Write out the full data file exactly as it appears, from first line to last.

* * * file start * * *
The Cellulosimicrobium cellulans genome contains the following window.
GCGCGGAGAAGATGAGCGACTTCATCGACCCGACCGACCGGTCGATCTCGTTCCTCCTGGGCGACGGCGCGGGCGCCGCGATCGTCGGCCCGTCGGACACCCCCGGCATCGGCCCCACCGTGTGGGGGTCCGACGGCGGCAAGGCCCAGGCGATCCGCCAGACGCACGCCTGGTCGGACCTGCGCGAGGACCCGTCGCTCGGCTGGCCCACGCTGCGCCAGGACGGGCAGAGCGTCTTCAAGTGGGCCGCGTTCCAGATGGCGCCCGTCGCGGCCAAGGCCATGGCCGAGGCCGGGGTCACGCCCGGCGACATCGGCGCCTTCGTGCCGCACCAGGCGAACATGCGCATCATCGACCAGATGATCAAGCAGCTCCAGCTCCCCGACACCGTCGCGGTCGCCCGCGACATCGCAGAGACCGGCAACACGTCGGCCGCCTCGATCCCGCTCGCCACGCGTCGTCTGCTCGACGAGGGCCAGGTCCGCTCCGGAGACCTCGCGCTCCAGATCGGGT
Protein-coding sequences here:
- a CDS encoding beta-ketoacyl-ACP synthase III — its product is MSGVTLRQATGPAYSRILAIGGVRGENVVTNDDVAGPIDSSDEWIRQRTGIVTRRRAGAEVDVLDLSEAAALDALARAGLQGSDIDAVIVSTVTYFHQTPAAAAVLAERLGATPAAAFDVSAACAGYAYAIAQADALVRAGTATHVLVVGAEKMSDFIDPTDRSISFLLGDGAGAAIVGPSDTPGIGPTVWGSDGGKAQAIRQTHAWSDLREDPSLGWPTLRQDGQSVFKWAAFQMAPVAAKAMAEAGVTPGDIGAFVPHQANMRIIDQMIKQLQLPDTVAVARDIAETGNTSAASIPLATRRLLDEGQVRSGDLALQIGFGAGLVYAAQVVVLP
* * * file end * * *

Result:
The Cellulosimicrobium cellulans genome contains the following window.
GCGCGGAGAAGATGAGCGACTTCATCGACCCGACCGACCGGTCGATCTCGTTCCTCCTGGGCGACGGCGCGGGCGCCGCGATCGTCGGCCCGTCGGACACCCCCGGCATCGGCCCCACCGTGTGGGGGTCCGACGGCGGCAAGGCCCAGGCGATCCGCCAGACGCACGCCTGGTCGGACCTGCGCGAGGACCCGTCGCTCGGCTGGCCCACGCTGCGCCAGGACGGGCAGAGCGTCTTCAAGTGGGCCGCGTTCCAGATGGCGCCCGTCGCGGCCAAGGCCATGGCCGAGGCCGGGGTCACGCCCGGCGACATCGGCGCCTTCGTGCCGCACCAGGCGAACATGCGCATCATCGACCAGATGATCAAGCAGCTCCAGCTCCCCGACACCGTCGCGGTCGCCCGCGACATCGCAGAGACCGGCAACACGTCGGCCGCCTCGATCCCGCTCGCCACGCGTCGTCTGCTCGACGAGGGCCAGGTCCGCTCCGGAGACCTCGCGCTCCAGATCGGGT
Protein-coding sequences here:
- a CDS encoding beta-ketoacyl-ACP synthase III — its product is MSGVTLRQATGPAYSRILAIGGVRGENVVTNDDVAGPIDSSDEWIRQRTGIVTRRRAGAEVDVLDLSEAAALDALARAGLQGSDIDAVIVSTVTYFHQTPAAAAVLAERLGATPAAAFDVSAACAGYAYAIAQADALVRAGTATHVLVVGAEKMSDFIDPTDRSISFLLGDGAGAAIVGPSDTPGIGPTVWGSDGGKAQAIRQTHAWSDLREDPSLGWPTLRQDGQSVFKWAAFQMAPVAAKAMAEAGVTPGDIGAFVPHQANMRIIDQMIKQLQLPDTVAVARDIAETGNTSAASIPLATRRLLDEGQVRSGDLALQIGFGAGLVYAAQVVVLP